Equal Rights Amendment clears first hurdle

Equal Rights Amendment clears first hurdle
Supporters of the Equal Rights Amendment rallied outside the Capitol on the first day of the 2019 General Assembly session. (Ned Oliver/Virginia Mercury)

A push to make Virginia the final state needed to ratify the Equal Rights Amendment cleared its first hurdle Wednesday, passing out of committee in the Senate with enough bi-partisan support to nearly guarantee passage when it hits the floor.

The more conservative House of Delegates, where it didn’t even get a hearing last year, is likely to be a heavier lift.

Objections Republican opponents raised Wednesday fell into two broad categories: First, that it’s no longer a valid amendment and there’s no point in passing it. And second, that it would enshrine all kinds of things conservatives generally oppose, like abortion, in the Constitution.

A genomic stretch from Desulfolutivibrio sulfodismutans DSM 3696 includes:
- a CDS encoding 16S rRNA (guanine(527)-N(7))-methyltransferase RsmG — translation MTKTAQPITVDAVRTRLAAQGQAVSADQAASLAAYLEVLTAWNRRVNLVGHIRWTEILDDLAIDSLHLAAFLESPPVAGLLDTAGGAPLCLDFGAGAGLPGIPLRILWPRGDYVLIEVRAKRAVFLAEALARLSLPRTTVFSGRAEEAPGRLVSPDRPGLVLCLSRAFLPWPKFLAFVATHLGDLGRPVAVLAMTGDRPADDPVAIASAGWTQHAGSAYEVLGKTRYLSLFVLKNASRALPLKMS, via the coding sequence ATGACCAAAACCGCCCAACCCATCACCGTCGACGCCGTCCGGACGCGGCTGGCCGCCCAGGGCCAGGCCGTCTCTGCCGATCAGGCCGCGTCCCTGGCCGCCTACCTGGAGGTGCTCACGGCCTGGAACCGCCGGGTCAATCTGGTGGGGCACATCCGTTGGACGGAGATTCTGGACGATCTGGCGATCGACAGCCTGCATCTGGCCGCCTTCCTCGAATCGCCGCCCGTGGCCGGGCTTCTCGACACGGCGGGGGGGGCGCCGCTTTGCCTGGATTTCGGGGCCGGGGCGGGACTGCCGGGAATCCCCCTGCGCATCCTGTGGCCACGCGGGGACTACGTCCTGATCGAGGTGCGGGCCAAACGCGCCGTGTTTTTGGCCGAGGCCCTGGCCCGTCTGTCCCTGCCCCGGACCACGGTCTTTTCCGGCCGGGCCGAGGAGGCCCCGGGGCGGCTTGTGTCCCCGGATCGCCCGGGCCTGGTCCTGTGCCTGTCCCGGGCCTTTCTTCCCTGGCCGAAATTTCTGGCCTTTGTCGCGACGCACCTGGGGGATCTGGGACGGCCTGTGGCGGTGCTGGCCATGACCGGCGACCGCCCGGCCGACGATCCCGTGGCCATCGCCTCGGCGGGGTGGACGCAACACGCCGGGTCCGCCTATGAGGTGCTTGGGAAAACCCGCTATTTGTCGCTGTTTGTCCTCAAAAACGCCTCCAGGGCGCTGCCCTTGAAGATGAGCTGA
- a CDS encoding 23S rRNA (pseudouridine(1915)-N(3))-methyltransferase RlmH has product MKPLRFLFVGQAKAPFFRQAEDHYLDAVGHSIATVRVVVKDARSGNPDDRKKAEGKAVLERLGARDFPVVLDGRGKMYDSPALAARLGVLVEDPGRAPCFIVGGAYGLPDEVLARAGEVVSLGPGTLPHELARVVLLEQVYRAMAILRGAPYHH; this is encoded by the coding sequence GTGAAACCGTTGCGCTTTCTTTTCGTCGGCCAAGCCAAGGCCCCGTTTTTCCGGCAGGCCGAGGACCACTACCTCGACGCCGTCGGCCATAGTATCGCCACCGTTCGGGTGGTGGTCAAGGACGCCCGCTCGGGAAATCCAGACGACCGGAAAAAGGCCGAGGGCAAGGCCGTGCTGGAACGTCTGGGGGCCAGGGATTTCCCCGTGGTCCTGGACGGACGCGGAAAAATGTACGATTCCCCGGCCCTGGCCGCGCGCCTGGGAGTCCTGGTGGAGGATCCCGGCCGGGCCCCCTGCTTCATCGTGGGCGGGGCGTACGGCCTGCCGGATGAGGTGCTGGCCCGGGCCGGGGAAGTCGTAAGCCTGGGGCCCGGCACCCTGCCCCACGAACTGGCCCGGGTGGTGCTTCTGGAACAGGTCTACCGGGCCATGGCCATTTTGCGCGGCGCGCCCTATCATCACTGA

Opponents like the Virginia Family Foundation point to three other states that incorporated ERAs into their constitutions and subsequent court decisions cited the amendment in striking down restrictions on public funding for medically necessary abortions.

“Since only women become pregnant, discrimination against pregnancy by not funding abortion when it is medically necessary and when all other medical expenses are paid by the state for both men and women is sex-oriented discrimination,” wrote judges of the Connecticut Superior Court in a 1986 decision.

That, however, is as far it’s gone in practice.

Leaders of the Virginia campaign insist that abortion concerns raised by opponents are a red herring, noting that women already have a right to an abortion under Roe V. Wade, which has nothing to do with the ERA, because, obviously, it hasn’t passed.

And in Virginia, Medicaid already covers medically-necessary abortions, as well as when the pregnancy stems from rape or incest.